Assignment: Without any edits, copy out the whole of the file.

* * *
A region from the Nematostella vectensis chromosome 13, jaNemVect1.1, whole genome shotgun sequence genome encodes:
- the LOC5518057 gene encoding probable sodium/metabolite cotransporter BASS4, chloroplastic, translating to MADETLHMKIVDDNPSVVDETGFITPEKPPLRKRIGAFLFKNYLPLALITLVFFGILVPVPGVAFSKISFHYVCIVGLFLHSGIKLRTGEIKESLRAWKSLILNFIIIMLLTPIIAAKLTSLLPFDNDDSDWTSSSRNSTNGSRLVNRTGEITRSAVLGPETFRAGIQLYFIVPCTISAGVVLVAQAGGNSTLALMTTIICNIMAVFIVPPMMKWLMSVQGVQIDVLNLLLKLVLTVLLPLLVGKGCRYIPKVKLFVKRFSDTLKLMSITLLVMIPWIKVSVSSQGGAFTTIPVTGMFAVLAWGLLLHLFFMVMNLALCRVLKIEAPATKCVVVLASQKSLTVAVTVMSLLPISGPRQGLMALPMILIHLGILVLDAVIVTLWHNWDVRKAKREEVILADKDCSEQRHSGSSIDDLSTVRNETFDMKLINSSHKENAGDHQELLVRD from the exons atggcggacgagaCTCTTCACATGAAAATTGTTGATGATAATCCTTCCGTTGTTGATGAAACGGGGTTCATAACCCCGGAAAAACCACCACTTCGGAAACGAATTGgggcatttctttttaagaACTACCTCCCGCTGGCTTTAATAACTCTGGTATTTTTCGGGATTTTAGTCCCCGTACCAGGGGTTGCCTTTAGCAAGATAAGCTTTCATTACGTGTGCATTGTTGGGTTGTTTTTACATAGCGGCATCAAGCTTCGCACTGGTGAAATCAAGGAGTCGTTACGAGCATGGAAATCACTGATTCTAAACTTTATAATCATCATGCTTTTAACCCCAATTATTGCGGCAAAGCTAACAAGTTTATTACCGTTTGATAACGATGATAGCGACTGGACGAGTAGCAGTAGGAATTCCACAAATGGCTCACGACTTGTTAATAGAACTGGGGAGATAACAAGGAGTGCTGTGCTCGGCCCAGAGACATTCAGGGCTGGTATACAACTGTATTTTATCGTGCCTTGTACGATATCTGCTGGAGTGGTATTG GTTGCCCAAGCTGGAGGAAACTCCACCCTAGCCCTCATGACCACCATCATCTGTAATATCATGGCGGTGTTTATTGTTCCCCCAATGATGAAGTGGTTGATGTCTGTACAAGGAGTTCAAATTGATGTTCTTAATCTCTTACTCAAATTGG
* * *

A region from the Nematostella vectensis chromosome 13, jaNemVect1.1, whole genome shotgun sequence genome encodes:
- the LOC5518057 gene encoding probable sodium/metabolite cotransporter BASS4, chloroplastic, translating to MADETLHMKIVDDNPSVVDETGFITPEKPPLRKRIGAFLFKNYLPLALITLVFFGILVPVPGVAFSKISFHYVCIVGLFLHSGIKLRTGEIKESLRAWKSLILNFIIIMLLTPIIAAKLTSLLPFDNDDSDWTSSSRNSTNGSRLVNRTGEITRSAVLGPETFRAGIQLYFIVPCTISAGVVLVAQAGGNSTLALMTTIICNIMAVFIVPPMMKWLMSVQGVQIDVLNLLLKLVLTVLLPLLVGKGCRYIPKVKLFVKRFSDTLKLMSITLLVMIPWIKVSVSSQGGAFTTIPVTGMFAVLAWGLLLHLFFMVMNLALCRVLKIEAPATKCVVVLASQKSLTVAVTVMSLLPISGPRQGLMALPMILIHLGILVLDAVIVTLWHNWDVRKAKREEVILADKDCSEQRHSGSSIDDLSTVRNETFDMKLINSSHKENAGDHQELLVRD from the exons atggcggacgagaCTCTTCACATGAAAATTGTTGATGATAATCCTTCCGTTGTTGATGAAACGGGGTTCATAACCCCGGAAAAACCACCACTTCGGAAACGAATTGgggcatttctttttaagaACTACCTCCCGCTGGCTTTAATAACTCTGGTATTTTTCGGGATTTTAGTCCCCGTACCAGGGGTTGCCTTTAGCAAGATAAGCTTTCATTACGTGTGCATTGTTGGGTTGTTTTTACATAGCGGCATCAAGCTTCGCACTGGTGAAATCAAGGAGTCGTTACGAGCATGGAAATCACTGATTCTAAACTTTATAATCATCATGCTTTTAACCCCAATTATTGCGGCAAAGCTAACAAGTTTATTACCGTTTGATAACGATGATAGCGACTGGACGAGTAGCAGTAGGAATTCCACAAATGGCTCACGACTTGTTAATAGAACTGGGGAGATAACAAGGAGTGCTGTGCTCGGCCCAGAGACATTCAGGGCTGGTATACAACTGTATTTTATCGTGCCTTGTACGATATCTGCTGGAGTGGTATTG GTTGCCCAAGCTGGAGGAAACTCCACCCTAGCCCTCATGACCACCATCATCTGTAATATCATGGCGGTGTTTATTGTTCCCCCAATGATGAAGTGGTTGATGTCTGTACAAGGAGTTCAAATTGATGTTCTTAATCTCTTACTCAAATTGG